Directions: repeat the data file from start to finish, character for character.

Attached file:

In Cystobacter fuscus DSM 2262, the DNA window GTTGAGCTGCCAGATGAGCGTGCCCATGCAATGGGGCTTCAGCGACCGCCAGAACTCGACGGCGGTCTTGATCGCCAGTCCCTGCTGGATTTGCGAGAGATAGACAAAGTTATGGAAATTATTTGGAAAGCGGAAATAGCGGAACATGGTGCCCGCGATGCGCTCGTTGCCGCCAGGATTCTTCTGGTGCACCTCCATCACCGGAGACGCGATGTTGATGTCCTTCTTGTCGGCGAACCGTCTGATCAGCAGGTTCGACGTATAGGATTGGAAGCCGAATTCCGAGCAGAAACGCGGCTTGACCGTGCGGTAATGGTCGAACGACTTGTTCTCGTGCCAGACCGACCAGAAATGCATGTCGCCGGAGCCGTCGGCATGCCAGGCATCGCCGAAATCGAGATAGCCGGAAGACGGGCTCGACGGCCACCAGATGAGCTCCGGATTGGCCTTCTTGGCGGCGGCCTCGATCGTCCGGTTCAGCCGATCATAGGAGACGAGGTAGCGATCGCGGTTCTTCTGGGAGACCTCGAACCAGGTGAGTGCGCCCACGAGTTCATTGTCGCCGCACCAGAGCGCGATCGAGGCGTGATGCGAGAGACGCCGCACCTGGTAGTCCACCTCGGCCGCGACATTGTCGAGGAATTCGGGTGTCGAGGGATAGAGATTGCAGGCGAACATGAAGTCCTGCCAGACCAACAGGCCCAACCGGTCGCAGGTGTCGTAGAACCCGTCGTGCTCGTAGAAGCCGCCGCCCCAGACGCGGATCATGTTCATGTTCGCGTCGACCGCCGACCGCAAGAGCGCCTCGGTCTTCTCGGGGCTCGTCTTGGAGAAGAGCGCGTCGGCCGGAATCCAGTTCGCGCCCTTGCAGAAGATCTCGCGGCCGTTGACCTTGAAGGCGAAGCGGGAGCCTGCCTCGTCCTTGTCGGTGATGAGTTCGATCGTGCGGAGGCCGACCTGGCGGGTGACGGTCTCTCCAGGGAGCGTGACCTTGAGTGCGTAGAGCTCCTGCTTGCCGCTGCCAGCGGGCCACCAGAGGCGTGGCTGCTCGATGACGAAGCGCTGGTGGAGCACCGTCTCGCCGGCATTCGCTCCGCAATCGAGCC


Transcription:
In Cystobacter fuscus DSM 2262, the DNA window GTTGAGCTGCCAGATGAGCGTGCCCATGCAATGGGGCTTCAGCGACCGCCAGAACTCGACGGCGGTCTTGATCGCCAGTCCCTGCTGGATTTGCGAGAGATAGACAAAGTTATGGAAATTATTTGGAAAGCGGAAATAGCGGAACATGGTGCCCGCGATGCGCTCGTTGCCGCCAGGATTCTTCTGGTGCACCTCCATCACCGGAGACGCGATGTTGATGTCCTTCTTGTCGGCGAACCGTCTGATCAGCAGGTTCGACGTATAGGATTGGAAGCCGAATTCCGAGCAGAAACGCGGCTTGACCGTGCGGTAATGGTCGAACGACTTGTTCTCGTGCCAGACCGACCAGAAATGCATGTCGCCGGAGCCGTCGGCATGCCAGGCATCGCCGAAATCGAGATAGCCGGAAGACGGGCTCGACGGCCACCAGATGAGCTCCGGATTGGCCTTCTTGGCGGCGGCCTCGATCGTCCGGTTCAGCCGATCATAGGAGACGAGGTAGCGATCGCGGTTCTTCTGGGAGACCTCGAACCAGGTGAGTGCGCCCACGAGTTCATTGTCGCCGCACCAGAGCGCGATCGAGGCGTGATGCGAGAGACGCCGCACCTGGTAGTCCACCTCGGCCGCGACATTGTCGAGGAATTCGGGTGTCGAGGGATAGAGATTGCAGGCGAACATGAAGTCCTGCCAGACCAACAGGCCCAACCGGTCGCAGGTGTCGTAGAACCCGTCGTGCTCGTAGAAGCCGCCGCCCCAGACGCGGATCATGTTCATGTTCGCGTCGACCGCCGACCGCAAGAGCGCCTCGGTCTTCTCGGGGCTCGTCTTGGAGAAGAGCGCGTCGGCCGGAATCCAGTTCGCGCCCTTGCAGAAGATCTCGCGGCCGTTGACCTTGAAGGCGAAGCGGGAGCCTGCCTCGTCCTTGTCGGTGATGAGTTCGATCGTGCGGAGGCCGACCTGGCGGGTGACGGTCTCTCCAGGGAGCGTGACCTTGAGTGCGTAGAGCTCCTGCTTGCCGCTGCCAGCGGGCCACCAGAGGCGTGGCTGCTCGATGACGAAGCGCTGGTGGAGCACCGTCTCGCCGGCATTCGCTCCGCAATCGAGCC